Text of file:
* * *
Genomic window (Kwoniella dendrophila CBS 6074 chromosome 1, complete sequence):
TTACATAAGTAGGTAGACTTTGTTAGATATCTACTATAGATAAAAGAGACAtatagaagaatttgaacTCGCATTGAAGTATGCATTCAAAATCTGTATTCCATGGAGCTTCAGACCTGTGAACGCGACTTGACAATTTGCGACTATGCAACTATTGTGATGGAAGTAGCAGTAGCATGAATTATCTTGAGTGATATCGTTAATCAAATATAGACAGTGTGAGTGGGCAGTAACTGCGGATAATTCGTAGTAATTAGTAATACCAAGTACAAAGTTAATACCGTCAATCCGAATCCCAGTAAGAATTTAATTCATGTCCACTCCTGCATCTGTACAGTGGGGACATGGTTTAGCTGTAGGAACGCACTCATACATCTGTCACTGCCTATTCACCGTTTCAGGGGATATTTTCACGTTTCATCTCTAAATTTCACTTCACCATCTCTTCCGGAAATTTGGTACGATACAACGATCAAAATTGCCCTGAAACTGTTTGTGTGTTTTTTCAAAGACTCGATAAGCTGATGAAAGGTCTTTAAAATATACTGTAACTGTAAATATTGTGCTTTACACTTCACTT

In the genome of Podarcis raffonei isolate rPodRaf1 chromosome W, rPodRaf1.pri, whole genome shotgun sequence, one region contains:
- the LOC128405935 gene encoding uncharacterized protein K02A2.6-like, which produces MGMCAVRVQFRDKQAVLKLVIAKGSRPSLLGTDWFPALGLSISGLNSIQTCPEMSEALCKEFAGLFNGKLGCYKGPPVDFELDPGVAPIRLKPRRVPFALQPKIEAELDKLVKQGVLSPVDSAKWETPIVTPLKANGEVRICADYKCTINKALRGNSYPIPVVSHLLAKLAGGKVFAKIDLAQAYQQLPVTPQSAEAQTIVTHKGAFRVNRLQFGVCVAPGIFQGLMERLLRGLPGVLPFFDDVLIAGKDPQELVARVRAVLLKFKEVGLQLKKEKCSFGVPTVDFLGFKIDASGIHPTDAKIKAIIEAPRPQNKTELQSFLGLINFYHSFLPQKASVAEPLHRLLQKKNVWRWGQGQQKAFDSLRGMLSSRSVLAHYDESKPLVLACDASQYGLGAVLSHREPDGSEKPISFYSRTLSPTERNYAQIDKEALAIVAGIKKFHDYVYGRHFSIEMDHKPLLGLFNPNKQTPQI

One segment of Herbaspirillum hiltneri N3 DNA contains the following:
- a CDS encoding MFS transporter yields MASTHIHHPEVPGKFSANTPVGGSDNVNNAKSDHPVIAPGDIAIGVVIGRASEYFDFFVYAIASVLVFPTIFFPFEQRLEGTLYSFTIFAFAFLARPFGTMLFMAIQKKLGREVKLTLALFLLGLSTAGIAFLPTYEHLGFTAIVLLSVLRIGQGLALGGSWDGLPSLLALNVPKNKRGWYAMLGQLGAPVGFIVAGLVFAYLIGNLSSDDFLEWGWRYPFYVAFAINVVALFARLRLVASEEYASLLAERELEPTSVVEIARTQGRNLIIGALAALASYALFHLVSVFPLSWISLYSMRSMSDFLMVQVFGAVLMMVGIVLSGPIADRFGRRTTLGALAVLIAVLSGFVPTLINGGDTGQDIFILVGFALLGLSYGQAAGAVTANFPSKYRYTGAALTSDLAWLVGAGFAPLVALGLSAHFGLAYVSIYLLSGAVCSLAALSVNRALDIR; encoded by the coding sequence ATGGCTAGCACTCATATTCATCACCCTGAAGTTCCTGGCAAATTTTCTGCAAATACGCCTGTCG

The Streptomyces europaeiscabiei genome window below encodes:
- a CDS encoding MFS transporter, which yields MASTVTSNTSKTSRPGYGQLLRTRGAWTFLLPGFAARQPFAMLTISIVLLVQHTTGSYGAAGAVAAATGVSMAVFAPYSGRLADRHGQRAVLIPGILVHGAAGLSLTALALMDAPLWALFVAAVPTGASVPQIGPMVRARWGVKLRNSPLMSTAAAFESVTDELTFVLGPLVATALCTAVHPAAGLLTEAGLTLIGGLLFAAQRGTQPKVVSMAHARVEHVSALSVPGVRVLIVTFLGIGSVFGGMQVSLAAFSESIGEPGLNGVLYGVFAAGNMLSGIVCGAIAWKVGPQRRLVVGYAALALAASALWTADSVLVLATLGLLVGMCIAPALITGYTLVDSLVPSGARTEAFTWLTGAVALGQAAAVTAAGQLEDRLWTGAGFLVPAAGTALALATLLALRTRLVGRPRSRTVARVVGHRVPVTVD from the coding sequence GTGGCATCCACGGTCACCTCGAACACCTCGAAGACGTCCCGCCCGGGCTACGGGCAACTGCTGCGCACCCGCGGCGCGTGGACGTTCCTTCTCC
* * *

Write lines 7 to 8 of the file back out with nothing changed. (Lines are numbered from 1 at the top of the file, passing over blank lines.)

The Streptomyces europaeiscabiei genome window below encodes:
- a CDS encoding MFS transporter, which yields MASTVTSNTSKTSRPGYGQLLRTRGAWTFLLPGFAARQPFAMLTISIVLLVQHTTGSYGAAGAVAAATGVSMAVFAPYSGRLADRHGQRAVLIPGILVHGAAGLSLTALALMDAPLWALFVAAVPTGASVPQIGPMVRARWGVKLRNSPLMSTAAAFESVTDELTFVLGPLVATALCTAVHPAAGLLTEAGLTLIGGLLFAAQRGTQPKVVSMAHARVEHVSALSVPGVRVLIVTFLGIGSVFGGMQVSLAAFSESIGEPGLNGVLYGVFAAGNMLSGIVCGAIAWKVGPQRRLVVGYAALALAASALWTADSVLVLATLGLLVGMCIAPALITGYTLVDSLVPSGARTEAFTWLTGAVALGQAAAVTAAGQLEDRLWTGAGFLVPAAGTALALATLLALRTRLVGRPRSRTVARVVGHRVPVTVD from the coding sequence GTGGCATCCACGGTCACCTCGAACACCTCGAAGACGTCCCGCCCGGGCTACGGGCAACTGCTGCGCACCCGCGGCGCGTGGACGTTCCTTCTCC